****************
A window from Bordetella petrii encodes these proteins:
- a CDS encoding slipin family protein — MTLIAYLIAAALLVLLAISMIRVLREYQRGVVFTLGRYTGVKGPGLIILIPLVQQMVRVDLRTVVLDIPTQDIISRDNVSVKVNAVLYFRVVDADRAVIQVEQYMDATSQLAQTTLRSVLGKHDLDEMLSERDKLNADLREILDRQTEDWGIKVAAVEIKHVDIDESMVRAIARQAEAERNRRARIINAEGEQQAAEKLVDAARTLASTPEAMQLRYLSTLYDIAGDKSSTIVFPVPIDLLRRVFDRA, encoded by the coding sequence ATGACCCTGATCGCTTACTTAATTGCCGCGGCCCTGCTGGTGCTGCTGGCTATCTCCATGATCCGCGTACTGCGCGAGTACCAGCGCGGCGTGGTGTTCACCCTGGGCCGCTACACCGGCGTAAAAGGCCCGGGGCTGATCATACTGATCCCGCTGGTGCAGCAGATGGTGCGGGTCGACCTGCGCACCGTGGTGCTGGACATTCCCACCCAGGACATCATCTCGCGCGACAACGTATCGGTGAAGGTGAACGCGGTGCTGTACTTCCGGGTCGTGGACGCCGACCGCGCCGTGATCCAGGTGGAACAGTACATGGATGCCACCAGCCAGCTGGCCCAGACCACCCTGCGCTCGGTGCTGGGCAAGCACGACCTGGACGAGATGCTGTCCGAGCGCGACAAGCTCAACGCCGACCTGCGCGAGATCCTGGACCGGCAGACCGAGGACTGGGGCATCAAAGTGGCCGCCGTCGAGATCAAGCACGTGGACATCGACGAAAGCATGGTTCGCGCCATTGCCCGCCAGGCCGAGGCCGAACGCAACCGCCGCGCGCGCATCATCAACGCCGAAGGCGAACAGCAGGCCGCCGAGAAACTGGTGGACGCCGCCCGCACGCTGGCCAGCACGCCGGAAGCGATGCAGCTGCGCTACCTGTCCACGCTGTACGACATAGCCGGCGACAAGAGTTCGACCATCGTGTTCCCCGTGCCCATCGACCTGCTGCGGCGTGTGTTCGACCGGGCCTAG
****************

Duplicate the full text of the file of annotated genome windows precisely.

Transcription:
A window from Bordetella petrii encodes these proteins:
- a CDS encoding slipin family protein — MTLIAYLIAAALLVLLAISMIRVLREYQRGVVFTLGRYTGVKGPGLIILIPLVQQMVRVDLRTVVLDIPTQDIISRDNVSVKVNAVLYFRVVDADRAVIQVEQYMDATSQLAQTTLRSVLGKHDLDEMLSERDKLNADLREILDRQTEDWGIKVAAVEIKHVDIDESMVRAIARQAEAERNRRARIINAEGEQQAAEKLVDAARTLASTPEAMQLRYLSTLYDIAGDKSSTIVFPVPIDLLRRVFDRA, encoded by the coding sequence ATGACCCTGATCGCTTACTTAATTGCCGCGGCCCTGCTGGTGCTGCTGGCTATCTCCATGATCCGCGTACTGCGCGAGTACCAGCGCGGCGTGGTGTTCACCCTGGGCCGCTACACCGGCGTAAAAGGCCCGGGGCTGATCATACTGATCCCGCTGGTGCAGCAGATGGTGCGGGTCGACCTGCGCACCGTGGTGCTGGACATTCCCACCCAGGACATCATCTCGCGCGACAACGTATCGGTGAAGGTGAACGCGGTGCTGTACTTCCGGGTCGTGGACGCCGACCGCGCCGTGATCCAGGTGGAACAGTACATGGATGCCACCAGCCAGCTGGCCCAGACCACCCTGCGCTCGGTGCTGGGCAAGCACGACCTGGACGAGATGCTGTCCGAGCGCGACAAGCTCAACGCCGACCTGCGCGAGATCCTGGACCGGCAGACCGAGGACTGGGGCATCAAAGTGGCCGCCGTCGAGATCAAGCACGTGGACATCGACGAAAGCATGGTTCGCGCCATTGCCCGCCAGGCCGAGGCCGAACGCAACCGCCGCGCGCGCATCATCAACGCCGAAGGCGAACAGCAGGCCGCCGAGAAACTGGTGGACGCCGCCCGCACGCTGGCCAGCACGCCGGAAGCGATGCAGCTGCGCTACCTGTCCACGCTGTACGACATAGCCGGCGACAAGAGTTCGACCATCGTGTTCCCCGTGCCCATCGACCTGCTGCGGCGTGTGTTCGACCGGGCCTAG